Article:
Who were the Fauves?
Fauvism was a French art movement, led by Henri Matisse, spanning from 1869-1954. Fauves is French for “Wild Beasts”. This name was used because the artists used intense, almost violent colors in an unnatural way.
In the early 1900s there were several major exhibitions in Paris of Post Impressionist artwork. These included the works of Paul Gauguin, Vincent van Gogh, and Paul Cezanne. These artworks were radically different from previous work displayed. They had loose brush strokes and bright, free use of color. These exhibitions inspired many artists who were looking to liberate their own style.
The Fauves took the free use of color even further by using arbitrary and unnatural colors. They might paint a sky bright red or a person’s face green. Complementary or Analogous color schemes were often used.
Colour that has no realistic or natural relation to the object that is depicted, as in a blue horse, or a purple cow, but which may have emotional or expressive significance.
Create an acrylic painting using arbitrary, expressive colours.
- Draw 2 thumbnail sketches from a still life or found image(s). Try viewing from different angles. Try zooming in or cropping.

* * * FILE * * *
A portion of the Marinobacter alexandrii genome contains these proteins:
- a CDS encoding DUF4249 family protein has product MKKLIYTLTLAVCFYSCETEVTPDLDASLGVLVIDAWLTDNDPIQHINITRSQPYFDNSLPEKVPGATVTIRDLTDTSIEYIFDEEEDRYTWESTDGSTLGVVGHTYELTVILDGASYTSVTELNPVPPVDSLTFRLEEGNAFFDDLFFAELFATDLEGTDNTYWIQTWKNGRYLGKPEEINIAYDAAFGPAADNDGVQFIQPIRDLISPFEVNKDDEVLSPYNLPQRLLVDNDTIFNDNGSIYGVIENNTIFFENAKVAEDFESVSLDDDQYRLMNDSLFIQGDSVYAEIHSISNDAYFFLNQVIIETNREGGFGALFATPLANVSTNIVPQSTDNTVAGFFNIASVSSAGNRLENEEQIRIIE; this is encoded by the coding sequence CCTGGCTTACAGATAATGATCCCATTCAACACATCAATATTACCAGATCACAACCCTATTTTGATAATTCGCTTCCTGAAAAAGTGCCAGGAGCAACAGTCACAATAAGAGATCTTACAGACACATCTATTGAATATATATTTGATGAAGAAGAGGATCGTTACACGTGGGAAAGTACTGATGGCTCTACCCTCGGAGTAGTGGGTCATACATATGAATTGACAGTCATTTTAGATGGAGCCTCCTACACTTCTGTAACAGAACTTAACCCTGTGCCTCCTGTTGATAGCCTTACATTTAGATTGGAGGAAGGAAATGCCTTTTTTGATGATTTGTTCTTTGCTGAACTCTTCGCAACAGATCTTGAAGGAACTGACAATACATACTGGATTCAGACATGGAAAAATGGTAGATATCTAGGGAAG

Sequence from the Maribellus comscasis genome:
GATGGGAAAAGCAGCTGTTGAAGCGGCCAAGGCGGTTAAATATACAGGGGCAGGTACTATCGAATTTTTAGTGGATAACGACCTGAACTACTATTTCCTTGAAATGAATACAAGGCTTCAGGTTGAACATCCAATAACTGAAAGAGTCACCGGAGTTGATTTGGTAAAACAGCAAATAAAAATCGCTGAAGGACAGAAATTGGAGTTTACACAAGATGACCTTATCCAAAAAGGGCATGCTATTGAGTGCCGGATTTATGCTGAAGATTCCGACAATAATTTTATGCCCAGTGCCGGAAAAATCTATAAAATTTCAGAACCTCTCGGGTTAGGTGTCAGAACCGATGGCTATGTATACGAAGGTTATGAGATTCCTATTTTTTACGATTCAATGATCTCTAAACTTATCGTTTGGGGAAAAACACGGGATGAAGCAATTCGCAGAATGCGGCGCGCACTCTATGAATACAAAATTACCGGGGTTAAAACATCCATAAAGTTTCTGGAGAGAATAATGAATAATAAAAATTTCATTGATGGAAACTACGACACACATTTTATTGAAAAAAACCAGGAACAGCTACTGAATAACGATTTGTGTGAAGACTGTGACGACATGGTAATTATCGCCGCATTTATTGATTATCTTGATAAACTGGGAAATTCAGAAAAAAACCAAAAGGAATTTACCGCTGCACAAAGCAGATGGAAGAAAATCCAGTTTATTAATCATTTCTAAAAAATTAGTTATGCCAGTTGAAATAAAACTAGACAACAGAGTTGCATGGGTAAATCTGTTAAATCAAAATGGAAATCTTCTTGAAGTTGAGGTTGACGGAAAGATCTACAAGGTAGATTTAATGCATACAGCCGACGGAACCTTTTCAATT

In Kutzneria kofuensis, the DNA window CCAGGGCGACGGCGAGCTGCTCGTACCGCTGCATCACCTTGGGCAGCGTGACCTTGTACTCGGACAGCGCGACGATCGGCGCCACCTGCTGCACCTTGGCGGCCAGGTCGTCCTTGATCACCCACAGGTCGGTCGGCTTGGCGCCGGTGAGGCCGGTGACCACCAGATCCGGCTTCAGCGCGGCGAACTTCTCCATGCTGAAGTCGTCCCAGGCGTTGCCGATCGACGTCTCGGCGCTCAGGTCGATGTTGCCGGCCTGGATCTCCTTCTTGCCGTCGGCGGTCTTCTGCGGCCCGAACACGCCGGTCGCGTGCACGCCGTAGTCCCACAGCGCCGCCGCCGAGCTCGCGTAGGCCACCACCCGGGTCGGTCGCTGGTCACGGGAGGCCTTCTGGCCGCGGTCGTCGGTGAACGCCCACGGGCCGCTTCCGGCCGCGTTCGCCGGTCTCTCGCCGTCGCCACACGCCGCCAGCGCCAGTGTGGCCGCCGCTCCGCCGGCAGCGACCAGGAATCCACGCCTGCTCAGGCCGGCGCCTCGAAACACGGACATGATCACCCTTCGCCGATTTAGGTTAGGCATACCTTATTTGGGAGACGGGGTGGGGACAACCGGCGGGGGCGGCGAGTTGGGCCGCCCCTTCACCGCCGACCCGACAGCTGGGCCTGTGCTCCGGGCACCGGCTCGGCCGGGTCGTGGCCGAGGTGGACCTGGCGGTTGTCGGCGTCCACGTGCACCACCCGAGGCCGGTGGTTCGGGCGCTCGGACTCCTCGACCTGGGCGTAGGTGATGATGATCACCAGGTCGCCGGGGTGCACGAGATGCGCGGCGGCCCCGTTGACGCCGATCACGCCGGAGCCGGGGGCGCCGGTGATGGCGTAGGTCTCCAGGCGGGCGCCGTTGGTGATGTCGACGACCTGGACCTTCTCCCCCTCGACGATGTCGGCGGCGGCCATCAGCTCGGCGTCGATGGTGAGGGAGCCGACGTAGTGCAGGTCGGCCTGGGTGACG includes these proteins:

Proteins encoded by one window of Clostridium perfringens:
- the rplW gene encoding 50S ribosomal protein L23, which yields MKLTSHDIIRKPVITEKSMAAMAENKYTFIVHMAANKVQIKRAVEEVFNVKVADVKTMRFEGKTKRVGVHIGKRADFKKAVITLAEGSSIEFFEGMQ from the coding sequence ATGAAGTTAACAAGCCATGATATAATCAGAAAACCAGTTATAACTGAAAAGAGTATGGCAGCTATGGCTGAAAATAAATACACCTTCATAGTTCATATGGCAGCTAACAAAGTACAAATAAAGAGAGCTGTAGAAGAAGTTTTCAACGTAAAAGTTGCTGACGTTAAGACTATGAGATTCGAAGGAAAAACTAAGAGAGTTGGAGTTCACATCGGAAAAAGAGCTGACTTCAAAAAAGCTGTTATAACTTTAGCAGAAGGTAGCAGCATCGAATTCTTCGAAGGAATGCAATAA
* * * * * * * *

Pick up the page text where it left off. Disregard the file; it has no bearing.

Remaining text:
- Colour your thumbnails with coloured pencil – consider your arbitrary and complementary colours
- Choose your best thumbnail and draw that view on the watercolour paper. You should still be looking at the still life/found image, not just your thumbnail sketch.
- Using what you know about complementary colours, practice mixing and blending the complementary colours that you will need in your sketchbook.
- Paint your project using acrylic paint. As a starting point, each object can be coloured with the COMPLEMENT of the actual colour. For example: yellow flowers are painted purple, green stems are painted red.
- You may change or add a few colours where you like to UNIFY the composition.